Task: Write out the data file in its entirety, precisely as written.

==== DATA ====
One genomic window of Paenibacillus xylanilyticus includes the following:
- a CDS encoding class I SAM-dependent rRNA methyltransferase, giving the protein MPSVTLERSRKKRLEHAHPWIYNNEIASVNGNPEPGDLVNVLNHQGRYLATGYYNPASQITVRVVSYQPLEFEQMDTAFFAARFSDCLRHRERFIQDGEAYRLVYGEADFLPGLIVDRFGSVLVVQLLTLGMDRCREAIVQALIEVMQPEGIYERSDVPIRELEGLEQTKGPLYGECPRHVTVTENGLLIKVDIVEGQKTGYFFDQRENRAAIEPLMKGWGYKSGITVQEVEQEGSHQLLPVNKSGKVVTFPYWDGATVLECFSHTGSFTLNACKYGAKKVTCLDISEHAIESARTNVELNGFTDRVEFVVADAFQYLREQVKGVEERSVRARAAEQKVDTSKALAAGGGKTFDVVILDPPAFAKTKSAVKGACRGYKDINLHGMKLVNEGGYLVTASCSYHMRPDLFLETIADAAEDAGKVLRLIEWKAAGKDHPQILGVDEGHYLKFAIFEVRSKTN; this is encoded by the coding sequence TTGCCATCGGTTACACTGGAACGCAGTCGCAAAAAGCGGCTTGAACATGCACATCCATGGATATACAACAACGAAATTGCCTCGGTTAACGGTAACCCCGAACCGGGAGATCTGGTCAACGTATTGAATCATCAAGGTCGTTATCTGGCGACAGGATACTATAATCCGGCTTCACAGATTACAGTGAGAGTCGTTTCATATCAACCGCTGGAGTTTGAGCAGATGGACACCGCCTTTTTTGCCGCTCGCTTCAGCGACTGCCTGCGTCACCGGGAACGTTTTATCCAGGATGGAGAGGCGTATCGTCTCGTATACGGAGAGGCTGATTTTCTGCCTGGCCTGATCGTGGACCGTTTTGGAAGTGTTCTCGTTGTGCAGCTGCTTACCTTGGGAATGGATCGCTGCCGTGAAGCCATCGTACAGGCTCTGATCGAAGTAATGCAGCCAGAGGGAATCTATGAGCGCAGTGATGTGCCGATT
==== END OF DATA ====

One genomic window of Paenibacillus xylanilyticus includes the following:
- a CDS encoding class I SAM-dependent rRNA methyltransferase, giving the protein MPSVTLERSRKKRLEHAHPWIYNNEIASVNGNPEPGDLVNVLNHQGRYLATGYYNPASQITVRVVSYQPLEFEQMDTAFFAARFSDCLRHRERFIQDGEAYRLVYGEADFLPGLIVDRFGSVLVVQLLTLGMDRCREAIVQALIEVMQPEGIYERSDVPIRELEGLEQTKGPLYGECPRHVTVTENGLLIKVDIVEGQKTGYFFDQRENRAAIEPLMKGWGYKSGITVQEVEQEGSHQLLPVNKSGKVVTFPYWDGATVLECFSHTGSFTLNACKYGAKKVTCLDISEHAIESARTNVELNGFTDRVEFVVADAFQYLREQVKGVEERSVRARAAEQKVDTSKALAAGGGKTFDVVILDPPAFAKTKSAVKGACRGYKDINLHGMKLVNEGGYLVTASCSYHMRPDLFLETIADAAEDAGKVLRLIEWKAAGKDHPQILGVDEGHYLKFAIFEVRSKTN; this is encoded by the coding sequence TTGCCATCGGTTACACTGGAACGCAGTCGCAAAAAGCGGCTTGAACATGCACATCCATGGATATACAACAACGAAATTGCCTCGGTTAACGGTAACCCCGAACCGGGAGATCTGGTCAACGTATTGAATCATCAAGGTCGTTATCTGGCGACAGGATACTATAATCCGGCTTCACAGATTACAGTGAGAGTCGTTTCATATCAACCGCTGGAGTTTGAGCAGATGGACACCGCCTTTTTTGCCGCTCGCTTCAGCGACTGCCTGCGTCACCGGGAACGTTTTATCCAGGATGGAGAGGCGTATCGTCTCGTATACGGAGAGGCTGATTTTCTGCCTGGCCTGATCGTGGACCGTTTTGGAAGTGTTCTCGTTGTGCAGCTGCTTACCTTGGGAATGGATCGCTGCCGTGAAGCCATCGTACAGGCTCTGATCGAAGTAATGCAGCCAGAGGGAATCTATGAGCGCAGTGATGTGCCGATT